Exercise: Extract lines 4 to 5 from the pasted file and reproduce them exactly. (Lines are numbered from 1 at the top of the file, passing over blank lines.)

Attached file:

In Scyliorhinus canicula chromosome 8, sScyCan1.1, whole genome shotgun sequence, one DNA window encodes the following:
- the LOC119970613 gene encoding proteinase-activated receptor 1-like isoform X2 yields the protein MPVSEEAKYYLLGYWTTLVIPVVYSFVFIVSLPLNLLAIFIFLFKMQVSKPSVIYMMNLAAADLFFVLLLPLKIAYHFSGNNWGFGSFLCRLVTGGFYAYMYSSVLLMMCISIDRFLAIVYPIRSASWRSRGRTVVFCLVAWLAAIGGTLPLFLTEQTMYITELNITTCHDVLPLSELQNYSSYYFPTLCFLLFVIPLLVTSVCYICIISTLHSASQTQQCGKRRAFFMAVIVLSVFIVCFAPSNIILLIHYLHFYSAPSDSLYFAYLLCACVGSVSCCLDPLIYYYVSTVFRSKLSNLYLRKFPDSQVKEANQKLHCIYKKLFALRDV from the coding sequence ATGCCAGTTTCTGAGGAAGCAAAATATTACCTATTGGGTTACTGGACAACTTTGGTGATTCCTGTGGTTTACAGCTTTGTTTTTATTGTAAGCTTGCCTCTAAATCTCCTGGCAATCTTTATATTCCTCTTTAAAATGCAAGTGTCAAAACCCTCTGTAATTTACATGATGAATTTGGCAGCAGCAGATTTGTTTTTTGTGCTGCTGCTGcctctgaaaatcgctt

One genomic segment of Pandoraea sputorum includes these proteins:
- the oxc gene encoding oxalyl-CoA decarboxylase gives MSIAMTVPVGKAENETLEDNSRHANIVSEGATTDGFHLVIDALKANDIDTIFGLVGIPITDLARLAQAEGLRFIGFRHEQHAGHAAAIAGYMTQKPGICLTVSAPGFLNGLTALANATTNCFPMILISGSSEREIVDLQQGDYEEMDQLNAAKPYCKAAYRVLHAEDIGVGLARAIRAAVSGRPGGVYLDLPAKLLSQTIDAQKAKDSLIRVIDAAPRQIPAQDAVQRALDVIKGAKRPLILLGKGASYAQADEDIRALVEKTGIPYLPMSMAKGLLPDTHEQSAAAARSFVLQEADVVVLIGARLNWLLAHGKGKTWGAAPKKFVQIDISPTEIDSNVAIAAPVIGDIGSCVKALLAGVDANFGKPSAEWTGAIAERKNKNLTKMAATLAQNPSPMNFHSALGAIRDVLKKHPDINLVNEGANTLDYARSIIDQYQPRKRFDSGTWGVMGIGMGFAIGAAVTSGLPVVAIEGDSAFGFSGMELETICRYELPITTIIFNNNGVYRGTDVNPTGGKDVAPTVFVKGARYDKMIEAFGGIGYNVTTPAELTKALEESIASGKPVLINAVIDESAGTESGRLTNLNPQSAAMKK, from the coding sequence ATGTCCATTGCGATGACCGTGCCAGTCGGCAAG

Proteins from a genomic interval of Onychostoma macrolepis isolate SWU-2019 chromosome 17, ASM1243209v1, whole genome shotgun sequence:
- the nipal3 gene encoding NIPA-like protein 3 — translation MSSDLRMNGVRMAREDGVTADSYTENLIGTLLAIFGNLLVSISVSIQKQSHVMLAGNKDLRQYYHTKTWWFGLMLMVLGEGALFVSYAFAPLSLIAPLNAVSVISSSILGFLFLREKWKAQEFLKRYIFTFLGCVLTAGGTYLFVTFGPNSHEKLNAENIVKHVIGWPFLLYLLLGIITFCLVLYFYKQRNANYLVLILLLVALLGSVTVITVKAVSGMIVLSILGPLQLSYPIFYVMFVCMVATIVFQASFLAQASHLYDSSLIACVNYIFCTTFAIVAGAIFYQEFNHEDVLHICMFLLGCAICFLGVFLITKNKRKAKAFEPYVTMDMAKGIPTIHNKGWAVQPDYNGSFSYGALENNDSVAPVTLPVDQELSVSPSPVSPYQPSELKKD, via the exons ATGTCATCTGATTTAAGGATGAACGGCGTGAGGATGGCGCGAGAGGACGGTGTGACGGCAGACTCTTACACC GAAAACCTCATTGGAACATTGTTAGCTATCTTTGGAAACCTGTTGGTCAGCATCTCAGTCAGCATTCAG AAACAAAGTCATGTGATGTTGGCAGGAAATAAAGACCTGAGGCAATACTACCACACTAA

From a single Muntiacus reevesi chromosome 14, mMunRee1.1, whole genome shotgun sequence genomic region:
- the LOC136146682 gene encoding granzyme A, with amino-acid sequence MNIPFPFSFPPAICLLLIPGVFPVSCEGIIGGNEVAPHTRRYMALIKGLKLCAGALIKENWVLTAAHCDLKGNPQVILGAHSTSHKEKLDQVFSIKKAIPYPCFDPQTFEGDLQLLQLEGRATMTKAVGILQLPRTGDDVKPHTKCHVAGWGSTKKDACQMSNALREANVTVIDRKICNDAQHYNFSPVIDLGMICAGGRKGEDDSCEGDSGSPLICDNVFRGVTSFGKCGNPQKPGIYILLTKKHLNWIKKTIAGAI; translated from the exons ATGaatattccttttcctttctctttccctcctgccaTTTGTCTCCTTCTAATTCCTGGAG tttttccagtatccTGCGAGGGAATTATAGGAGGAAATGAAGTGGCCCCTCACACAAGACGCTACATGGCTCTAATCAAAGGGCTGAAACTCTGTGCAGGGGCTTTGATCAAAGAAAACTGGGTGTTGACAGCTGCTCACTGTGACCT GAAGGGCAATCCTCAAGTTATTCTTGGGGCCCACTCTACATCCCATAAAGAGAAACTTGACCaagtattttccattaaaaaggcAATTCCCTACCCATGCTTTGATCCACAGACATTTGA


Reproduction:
- the oxc gene encoding oxalyl-CoA decarboxylase gives MSIAMTVPVGKAENETLEDNSRHANIVSEGATTDGFHLVIDALKANDIDTIFGLVGIPITDLARLAQAEGLRFIGFRHEQHAGHAAAIAGYMTQKPGICLTVSAPGFLNGLTALANATTNCFPMILISGSSEREIVDLQQGDYEEMDQLNAAKPYCKAAYRVLHAEDIGVGLARAIRAAVSGRPGGVYLDLPAKLLSQTIDAQKAKDSLIRVIDAAPRQIPAQDAVQRALDVIKGAKRPLILLGKGASYAQADEDIRALVEKTGIPYLPMSMAKGLLPDTHEQSAAAARSFVLQEADVVVLIGARLNWLLAHGKGKTWGAAPKKFVQIDISPTEIDSNVAIAAPVIGDIGSCVKALLAGVDANFGKPSAEWTGAIAERKNKNLTKMAATLAQNPSPMNFHSALGAIRDVLKKHPDINLVNEGANTLDYARSIIDQYQPRKRFDSGTWGVMGIGMGFAIGAAVTSGLPVVAIEGDSAFGFSGMELETICRYELPITTIIFNNNGVYRGTDVNPTGGKDVAPTVFVKGARYDKMIEAFGGIGYNVTTPAELTKALEESIASGKPVLINAVIDESAGTESGRLTNLNPQSAAMKK, from the coding sequence ATGTCCATTGCGATGACCGTGCCAGTCGGCAAG

Proteins from a genomic interval of Onychostoma macrolepis isolate SWU-2019 chromosome 17, ASM1243209v1, whole genome shotgun sequence: